Defense attorney brings up Colonel Sanders in attempt to save his client in Arbery murder trial
What does Colonel Harland Sanders, the founder of the fast-food chain Kentucky Fried Chicken, have to do with the Ahmaud Arbery murder trial? For that you'd have to ask defense attorney Kevin Gough.
This week a jury convicted three White men, Travis McMichael, Gregory McMichael and Gough's client, William "Roddie" Bryan, of murder after they chased and killed Arbery, a Black man who was out for a jog.
During the trial in Brunswick, Georgia, Gough complained to Judge Timothy Walmsley after the Rev. Al Sharpton sat in the courtroom in support of the Arbery family.
"The Right Rev. Al Sharpton managed to find his way into the back of the courtroom," said Gough.
He added, "We don't want any more Black pastors coming in here … sitting with the victim's family trying to influence a jury in this case."
But Rev. Sharpton was apparently so unobtrusive, Gough admitted he didn't even notice Sharpton was there until it was pointed out to him. "And I'm not saying the state is even aware that Mr. Sharpton was in the courtroom, I certainly wasn't aware till last night."
But Gough kept pushing, claiming the Arberys' high-profile supporters wanted to turn the trial into a spectacle — and, some say, making a spectacle of himself. He inexplicably invokes the brand ambassador for Kentucky Fried Chicken.
He said, "If a bunch of folks came in here dressed like Colonel Sanders with white masks sitting in the back, I mean, that would be —"
Judge Walmsley cut him off, "I don't want to hear about that … I was asked at lunch whether the court had any objection to the Rev. Al Sharpton coming into the courtroom … and my comment to that was simply, 'as long as things are not disruptive, and it's not a distra ction to the jury, or anything else going on in the courtroom, so be it.'"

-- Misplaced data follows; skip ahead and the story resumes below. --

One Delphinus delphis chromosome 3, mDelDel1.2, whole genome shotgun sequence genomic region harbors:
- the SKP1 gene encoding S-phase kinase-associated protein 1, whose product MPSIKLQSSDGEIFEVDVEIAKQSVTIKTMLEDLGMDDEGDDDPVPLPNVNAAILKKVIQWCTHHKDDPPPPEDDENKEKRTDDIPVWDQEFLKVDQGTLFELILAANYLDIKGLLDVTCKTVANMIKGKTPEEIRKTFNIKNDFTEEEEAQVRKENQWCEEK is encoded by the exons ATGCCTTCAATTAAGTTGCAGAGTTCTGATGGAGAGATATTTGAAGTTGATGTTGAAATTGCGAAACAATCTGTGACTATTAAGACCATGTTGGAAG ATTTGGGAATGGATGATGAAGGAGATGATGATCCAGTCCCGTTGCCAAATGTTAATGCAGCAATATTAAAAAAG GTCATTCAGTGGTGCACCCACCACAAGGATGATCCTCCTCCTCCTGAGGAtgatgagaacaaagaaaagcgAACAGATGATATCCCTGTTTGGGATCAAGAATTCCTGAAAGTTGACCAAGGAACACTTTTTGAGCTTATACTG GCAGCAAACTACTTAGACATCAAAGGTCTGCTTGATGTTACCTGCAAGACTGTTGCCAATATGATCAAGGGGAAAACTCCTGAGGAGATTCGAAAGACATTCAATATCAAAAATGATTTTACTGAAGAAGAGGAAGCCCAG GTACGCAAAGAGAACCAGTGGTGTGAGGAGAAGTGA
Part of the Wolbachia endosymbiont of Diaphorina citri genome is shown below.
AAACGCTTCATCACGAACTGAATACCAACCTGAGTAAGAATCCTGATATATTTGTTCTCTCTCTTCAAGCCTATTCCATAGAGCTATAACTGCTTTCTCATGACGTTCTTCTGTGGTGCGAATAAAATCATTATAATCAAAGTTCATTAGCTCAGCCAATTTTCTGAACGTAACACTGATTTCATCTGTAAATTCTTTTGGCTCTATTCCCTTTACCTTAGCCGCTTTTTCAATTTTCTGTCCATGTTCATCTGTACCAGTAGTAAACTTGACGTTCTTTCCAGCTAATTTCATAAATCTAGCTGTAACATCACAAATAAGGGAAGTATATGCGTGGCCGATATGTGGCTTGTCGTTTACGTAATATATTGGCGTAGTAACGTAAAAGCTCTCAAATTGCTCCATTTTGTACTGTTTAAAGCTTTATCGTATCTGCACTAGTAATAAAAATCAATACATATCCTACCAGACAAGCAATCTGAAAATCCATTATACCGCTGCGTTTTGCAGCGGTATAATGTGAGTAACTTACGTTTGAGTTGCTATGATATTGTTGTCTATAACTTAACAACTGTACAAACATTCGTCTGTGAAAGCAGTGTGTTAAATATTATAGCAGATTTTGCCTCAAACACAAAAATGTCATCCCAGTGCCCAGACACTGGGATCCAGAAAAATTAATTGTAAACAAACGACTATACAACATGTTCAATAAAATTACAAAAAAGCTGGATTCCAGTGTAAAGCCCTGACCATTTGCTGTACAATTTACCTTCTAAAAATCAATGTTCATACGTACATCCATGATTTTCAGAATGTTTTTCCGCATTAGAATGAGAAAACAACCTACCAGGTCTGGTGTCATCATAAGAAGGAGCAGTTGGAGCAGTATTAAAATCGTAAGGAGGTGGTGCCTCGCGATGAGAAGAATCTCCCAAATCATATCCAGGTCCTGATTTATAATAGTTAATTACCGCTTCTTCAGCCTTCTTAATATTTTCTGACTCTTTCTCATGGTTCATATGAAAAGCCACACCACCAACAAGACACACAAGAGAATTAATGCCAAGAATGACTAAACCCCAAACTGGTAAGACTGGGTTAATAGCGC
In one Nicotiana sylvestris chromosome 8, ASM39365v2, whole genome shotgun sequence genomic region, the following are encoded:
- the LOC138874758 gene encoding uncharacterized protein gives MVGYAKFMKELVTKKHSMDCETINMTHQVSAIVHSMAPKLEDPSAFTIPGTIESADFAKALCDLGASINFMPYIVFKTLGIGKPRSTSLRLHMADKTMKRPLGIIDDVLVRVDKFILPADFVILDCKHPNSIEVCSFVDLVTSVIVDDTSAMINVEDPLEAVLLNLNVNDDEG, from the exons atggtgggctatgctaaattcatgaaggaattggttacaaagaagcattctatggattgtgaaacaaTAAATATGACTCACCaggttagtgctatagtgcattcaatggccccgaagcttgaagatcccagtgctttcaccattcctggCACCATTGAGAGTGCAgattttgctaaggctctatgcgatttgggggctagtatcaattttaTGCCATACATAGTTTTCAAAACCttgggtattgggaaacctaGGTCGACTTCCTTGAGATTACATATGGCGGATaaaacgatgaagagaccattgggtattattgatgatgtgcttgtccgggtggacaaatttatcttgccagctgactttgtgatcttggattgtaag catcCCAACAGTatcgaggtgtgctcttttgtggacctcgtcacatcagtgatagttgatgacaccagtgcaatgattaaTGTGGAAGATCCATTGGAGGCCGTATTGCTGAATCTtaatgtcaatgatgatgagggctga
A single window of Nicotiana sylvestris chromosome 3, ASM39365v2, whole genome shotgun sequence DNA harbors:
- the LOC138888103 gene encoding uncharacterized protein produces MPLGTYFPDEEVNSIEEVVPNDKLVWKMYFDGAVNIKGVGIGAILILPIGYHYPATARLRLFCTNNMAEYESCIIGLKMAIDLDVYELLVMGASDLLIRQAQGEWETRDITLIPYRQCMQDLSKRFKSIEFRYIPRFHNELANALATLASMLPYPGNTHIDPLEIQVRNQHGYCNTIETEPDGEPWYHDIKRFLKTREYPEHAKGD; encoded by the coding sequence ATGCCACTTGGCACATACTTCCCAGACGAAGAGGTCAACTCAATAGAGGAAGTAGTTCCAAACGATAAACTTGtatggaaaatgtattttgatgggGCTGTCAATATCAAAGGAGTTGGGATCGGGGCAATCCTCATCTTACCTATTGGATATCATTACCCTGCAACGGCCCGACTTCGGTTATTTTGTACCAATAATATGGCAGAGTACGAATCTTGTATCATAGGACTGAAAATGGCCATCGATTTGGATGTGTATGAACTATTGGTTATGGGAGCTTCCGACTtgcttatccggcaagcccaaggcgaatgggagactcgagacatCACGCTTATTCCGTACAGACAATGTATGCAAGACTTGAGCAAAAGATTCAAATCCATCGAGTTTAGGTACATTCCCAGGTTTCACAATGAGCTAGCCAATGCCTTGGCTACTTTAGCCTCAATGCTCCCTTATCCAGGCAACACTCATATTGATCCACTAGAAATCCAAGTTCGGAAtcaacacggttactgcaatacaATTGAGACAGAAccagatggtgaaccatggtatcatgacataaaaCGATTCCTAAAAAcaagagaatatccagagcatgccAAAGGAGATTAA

Days later, hundreds of Black clergy gathered to support the Arbery family. They held a vigil in front of the courthouse. Gough repeatedly pushed for a mistrial and prosecutor Linda Dunikoski grew frustrated saying, "Your honor, Mr. Gough is a brilliant lawyer … He stood up knowing he was on television … He got the response that he wanted … Now he's asking for a mistrial based on something he caused."
Was bringing up the Colonel and the Black pastors a carefully considered strategy or a last-minute scramble to deflect from a sinking case?
Civil rights attorney Lee Merritt, who is representing the Arbery family, told "48 Hours" he believes Gough was worried his client was in trouble.
Gough denies it, but Merritt told "48 Hours," "Roddie Bryan asked for a plea deal … he wanted to turn state['s] evidence."
But there would be no deal, and Bryan was convicted of multiple counts including felony murder.
After the trial, "48 Hours" called Gough to ask about his Colonel Sanders comment. He told us it was "not a reference to Kentucky Fried Chicken." He went on to explain he was referring to the all-white suits the Colonel often wore — not to the man himself.
"I should have been more direct," Gough said. Then he brought up the Klan. "They wouldn't let you come [to court] dressed as the Klan."
Gough went on to theorize that if a Klan member "were gonna sit in a courtroom in the 21 Century" to intimidate a jury he might come dressed in "an all-white suit."
To many in the press it's apparent Gough enjoys being provocative.
It did not translate to a victory for his client.
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